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Neuron. 2011 Oct 20;72(2):316-29. doi: 10.1016/j.neuron.2011.08.032.

A putative vesicular transporter expressed in Drosophila mushroom bodies that mediates sexual behavior may define a neurotransmitter system.

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  • 1Department of Psychiatry and Biobehavioral Sciences, Hatos Center for Neuropharmacology and Jane & Terry Semel Institute for Neuroscience and Human Behavior, The David Geffen School of Medicine at UCLA, 695 Charles Young Drive, Los Angeles, CA 90095-1761, USA.

Abstract

Vesicular transporters are required for the storage of all classical and amino acid neurotransmitters in synaptic vesicles. Some neurons lack known vesicular transporters, suggesting additional neurotransmitter systems remain unidentified. Insect mushroom bodies (MBs) are critical for several behaviors, including learning, but the neurotransmitters released by the intrinsic Kenyon cells (KCs) remain unknown. Likewise, KCs do not express a known vesicular transporter. We report the identification of a novel Drosophila gene portabella (prt) that is structurally similar to known vesicular transporters. Both larval and adult brains express PRT in the KCs of the MBs. Additional PRT cells project to the central complex and optic ganglia. prt mutation causes an olfactory learning deficit and an unusual defect in the male's position during copulation that is rescued by expression in KCs. Because prt is expressed in neurons that lack other known vesicular transporters or neurotransmitters, it may define a previously unknown neurotransmitter system responsible for sexual behavior and a component of olfactory learning.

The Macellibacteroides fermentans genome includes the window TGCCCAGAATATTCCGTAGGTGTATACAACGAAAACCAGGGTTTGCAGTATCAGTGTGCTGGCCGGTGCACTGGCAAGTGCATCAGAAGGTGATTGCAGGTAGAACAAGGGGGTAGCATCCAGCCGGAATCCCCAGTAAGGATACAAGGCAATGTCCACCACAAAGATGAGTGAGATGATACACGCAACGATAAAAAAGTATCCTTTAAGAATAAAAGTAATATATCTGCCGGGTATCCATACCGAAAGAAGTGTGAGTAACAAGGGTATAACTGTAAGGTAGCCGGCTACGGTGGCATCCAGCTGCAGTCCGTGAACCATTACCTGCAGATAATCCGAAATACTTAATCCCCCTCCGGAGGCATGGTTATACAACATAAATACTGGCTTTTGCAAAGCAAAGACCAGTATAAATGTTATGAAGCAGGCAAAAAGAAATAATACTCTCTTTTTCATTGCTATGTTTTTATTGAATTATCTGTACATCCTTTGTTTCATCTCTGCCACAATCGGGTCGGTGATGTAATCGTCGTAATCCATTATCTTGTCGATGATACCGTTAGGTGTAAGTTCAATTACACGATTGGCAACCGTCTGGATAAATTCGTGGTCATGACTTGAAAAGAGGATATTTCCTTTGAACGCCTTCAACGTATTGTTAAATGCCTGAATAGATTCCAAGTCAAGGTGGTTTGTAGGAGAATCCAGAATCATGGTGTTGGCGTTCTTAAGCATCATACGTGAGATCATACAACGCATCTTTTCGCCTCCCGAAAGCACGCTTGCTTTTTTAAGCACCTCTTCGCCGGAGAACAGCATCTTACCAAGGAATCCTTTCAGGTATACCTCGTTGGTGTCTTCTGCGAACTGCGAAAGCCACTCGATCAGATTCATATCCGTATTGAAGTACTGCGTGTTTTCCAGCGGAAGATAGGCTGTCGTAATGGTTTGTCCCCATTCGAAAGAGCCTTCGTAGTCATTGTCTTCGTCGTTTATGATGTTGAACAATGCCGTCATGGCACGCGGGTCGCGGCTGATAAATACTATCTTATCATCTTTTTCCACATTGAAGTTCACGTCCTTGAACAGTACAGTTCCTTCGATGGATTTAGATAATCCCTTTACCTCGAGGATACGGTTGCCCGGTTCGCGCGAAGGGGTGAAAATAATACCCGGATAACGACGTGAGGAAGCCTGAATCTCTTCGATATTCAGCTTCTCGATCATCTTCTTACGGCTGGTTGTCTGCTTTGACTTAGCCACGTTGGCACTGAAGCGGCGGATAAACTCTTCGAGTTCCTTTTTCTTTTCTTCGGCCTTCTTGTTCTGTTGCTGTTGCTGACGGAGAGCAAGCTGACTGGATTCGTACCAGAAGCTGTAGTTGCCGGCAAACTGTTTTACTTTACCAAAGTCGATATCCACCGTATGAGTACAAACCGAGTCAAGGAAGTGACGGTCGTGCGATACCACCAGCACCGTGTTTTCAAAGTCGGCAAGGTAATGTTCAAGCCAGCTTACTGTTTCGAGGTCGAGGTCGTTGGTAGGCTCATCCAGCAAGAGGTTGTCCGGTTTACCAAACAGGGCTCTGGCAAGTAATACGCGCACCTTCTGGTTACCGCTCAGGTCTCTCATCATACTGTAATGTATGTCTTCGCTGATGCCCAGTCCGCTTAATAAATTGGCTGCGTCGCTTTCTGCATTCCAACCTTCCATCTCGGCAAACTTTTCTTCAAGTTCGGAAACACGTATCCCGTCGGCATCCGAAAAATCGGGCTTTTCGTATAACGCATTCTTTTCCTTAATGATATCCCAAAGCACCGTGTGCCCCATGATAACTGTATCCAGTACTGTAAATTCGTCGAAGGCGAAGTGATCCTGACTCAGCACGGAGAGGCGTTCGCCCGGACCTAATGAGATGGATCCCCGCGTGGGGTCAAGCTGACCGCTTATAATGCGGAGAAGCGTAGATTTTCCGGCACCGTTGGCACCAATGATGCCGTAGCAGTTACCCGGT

Copyright © 2011 Elsevier Inc. All rights reserved.

PMID:
22017990
[PubMed - indexed for MEDLINE]
PMCID:
PMC3201771
Free PMC Article

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